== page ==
The Internet And Our Brains

Back in the day, people used to say that TV would rot your brain. Then it became video game consoles like NintendoSega, and then eventually Playstation and XBox. Well the tradition seems to continue. This time it’s “Google will rot your brain.”


People have been addicted to the Internet since it first came out. That’s nothing surprising. Nowadays with the instantaneous and easy access to the internet, we’re relying on it too much.

The use of search engines, Google especially, for knowledge has reached new levels. New levels of dependence. Cognitively, it is our memory that is suffering due to this trend.

In fact, our ever increasing dependence on search engines has led them to be viewed as an extension of our intelligence. It’s no longer perceived as a useful tool. Rather, it creates a false sense of knowledge.

What the Research Says

A Harvard study carried out a series of tests. They asked students to answer trivia questions. Some used Google to search for answers. Others didn’t.

The results showed a peculiar pattern. Participants who took advantage of Google searching rated their intellect very high. More so than those who correctly answered the questions without Google.

Where psychologists are concerned is in the relationship between human and computer. According to them, the Internet is replacing another inpidual—another inpidual to whom we’d share our memories or knowledge with.

Losing our Minds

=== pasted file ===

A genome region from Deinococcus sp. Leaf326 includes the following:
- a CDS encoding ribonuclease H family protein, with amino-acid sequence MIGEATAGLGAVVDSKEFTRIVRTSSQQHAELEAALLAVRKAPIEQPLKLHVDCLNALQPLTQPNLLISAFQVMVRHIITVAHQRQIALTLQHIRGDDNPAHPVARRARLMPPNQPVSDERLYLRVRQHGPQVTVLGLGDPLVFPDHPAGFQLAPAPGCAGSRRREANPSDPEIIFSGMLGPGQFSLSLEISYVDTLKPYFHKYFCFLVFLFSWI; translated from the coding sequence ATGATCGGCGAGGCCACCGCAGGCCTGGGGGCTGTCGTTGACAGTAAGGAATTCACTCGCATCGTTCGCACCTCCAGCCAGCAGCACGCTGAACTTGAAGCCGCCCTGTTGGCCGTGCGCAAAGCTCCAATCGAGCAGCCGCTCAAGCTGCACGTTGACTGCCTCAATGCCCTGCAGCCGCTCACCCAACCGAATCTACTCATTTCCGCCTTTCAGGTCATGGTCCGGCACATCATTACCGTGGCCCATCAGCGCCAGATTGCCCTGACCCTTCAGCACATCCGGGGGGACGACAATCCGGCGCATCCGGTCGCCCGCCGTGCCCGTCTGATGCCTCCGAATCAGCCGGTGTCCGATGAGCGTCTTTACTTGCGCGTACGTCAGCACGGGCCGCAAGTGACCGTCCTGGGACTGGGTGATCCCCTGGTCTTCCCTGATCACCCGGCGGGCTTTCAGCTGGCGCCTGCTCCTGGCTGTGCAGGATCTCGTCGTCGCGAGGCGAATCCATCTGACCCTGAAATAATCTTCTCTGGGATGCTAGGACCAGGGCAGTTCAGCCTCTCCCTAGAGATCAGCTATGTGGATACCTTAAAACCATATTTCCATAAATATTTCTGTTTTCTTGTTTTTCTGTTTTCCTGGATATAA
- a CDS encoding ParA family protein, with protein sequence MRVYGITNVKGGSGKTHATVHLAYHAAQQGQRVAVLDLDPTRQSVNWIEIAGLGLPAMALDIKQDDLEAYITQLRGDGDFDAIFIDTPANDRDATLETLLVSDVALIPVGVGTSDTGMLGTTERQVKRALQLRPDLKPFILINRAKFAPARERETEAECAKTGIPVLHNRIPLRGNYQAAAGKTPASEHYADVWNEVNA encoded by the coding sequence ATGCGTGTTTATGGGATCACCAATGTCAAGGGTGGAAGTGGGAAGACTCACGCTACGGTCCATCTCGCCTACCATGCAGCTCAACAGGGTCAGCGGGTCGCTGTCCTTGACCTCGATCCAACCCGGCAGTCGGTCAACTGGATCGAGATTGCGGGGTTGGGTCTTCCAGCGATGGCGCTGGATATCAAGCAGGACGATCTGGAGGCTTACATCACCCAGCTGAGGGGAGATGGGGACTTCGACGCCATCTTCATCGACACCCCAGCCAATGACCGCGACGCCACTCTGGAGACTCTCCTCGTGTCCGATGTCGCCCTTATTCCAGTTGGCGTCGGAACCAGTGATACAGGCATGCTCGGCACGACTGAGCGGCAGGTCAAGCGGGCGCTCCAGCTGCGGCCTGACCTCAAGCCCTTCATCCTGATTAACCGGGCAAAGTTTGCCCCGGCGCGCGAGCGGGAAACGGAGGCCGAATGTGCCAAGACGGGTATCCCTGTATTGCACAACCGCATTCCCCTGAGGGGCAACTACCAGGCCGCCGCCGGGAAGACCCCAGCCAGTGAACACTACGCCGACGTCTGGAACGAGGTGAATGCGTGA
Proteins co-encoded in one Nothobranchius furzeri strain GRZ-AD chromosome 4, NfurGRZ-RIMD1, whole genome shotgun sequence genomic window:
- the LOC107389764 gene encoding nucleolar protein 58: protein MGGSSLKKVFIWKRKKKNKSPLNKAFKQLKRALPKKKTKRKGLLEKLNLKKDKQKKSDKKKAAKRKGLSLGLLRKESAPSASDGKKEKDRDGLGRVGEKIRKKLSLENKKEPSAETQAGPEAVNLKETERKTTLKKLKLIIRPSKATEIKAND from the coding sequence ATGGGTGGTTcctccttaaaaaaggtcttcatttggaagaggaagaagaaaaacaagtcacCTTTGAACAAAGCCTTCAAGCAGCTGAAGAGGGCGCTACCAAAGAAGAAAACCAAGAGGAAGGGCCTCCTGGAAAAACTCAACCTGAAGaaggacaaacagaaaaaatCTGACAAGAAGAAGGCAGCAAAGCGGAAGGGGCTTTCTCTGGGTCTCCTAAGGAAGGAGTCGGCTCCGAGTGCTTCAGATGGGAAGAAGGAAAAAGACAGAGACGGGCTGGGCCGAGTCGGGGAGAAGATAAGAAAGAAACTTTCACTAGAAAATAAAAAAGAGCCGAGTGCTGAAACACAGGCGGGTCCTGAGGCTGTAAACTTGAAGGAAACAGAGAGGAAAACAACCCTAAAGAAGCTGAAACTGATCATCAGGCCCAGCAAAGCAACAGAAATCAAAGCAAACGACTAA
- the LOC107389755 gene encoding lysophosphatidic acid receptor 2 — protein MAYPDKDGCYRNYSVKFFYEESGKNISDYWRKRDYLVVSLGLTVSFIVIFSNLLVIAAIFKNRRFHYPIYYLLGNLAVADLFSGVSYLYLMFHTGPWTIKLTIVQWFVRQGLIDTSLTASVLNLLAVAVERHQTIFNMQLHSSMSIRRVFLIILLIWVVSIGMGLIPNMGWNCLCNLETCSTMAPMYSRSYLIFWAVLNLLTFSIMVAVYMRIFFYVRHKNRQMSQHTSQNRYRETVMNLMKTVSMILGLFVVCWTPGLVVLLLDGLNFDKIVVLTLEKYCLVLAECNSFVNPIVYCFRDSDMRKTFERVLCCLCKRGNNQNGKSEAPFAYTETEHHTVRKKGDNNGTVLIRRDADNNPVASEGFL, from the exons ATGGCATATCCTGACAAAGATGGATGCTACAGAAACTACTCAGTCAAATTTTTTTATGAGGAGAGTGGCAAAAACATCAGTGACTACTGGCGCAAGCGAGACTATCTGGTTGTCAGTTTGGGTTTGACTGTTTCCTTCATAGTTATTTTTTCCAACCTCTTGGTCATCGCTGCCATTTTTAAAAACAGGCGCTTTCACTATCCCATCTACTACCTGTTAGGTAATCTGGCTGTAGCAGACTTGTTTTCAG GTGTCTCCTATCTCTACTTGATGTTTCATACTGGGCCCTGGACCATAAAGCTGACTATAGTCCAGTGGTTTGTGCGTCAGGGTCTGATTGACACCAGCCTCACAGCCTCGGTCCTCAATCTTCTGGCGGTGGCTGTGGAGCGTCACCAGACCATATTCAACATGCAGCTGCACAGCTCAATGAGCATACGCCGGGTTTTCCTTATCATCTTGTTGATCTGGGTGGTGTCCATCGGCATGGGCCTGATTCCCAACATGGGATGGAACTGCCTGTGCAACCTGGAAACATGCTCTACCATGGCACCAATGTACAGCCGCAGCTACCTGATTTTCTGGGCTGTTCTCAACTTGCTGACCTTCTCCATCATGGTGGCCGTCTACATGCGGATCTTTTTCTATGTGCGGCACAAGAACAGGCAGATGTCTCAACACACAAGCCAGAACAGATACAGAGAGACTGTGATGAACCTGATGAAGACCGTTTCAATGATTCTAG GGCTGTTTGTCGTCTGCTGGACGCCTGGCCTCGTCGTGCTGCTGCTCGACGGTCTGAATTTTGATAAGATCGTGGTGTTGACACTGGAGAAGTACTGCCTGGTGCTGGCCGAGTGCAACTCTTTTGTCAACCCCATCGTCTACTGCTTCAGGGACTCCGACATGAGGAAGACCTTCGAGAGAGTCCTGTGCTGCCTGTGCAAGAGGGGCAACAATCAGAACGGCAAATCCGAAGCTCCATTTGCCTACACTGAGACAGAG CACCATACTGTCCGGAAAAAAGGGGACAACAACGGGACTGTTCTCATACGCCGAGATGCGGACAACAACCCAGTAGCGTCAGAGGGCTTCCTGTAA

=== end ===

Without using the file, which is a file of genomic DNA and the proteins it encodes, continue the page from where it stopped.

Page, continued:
Instead of this human to human interaction, we’re—as psychologists Daniel Wegner and Adrian Ward put it—”off-loading memories to ‘the cloud’ just as readily as we would to a family member, friend or lover.”

Not only does this weaken human to human relations. By not learning and sharing, we’re undermining our own ability to remember. Because of the instantaneous access to answers via search engines, we’ve substituted them for using our memory.

This is why in other tests, researchers found that people who thought information was stored on the computer were on the whole more forgetful. Those who thought it had been deleted or erased had better recall of the info.

In a related area, in college classrooms, students are more and more writing notes on laptops. Obviously, being distracted by your computer means you won’t learn. But the act of NOT writing notes is detrimental to the ability to retain knowledge.

The physical act of writing notes has been shown to increase people’s recall of information. While one might diligently type everything said in class, it requires less brain power than writing on a good ole piece of lined paper.

What’s more worrisome is how to stem this shift towards complete dependence on search engines. Conceivably, it can only get worse based on its present trajectory. The act of talking to another being and writing cannot fade from existence!

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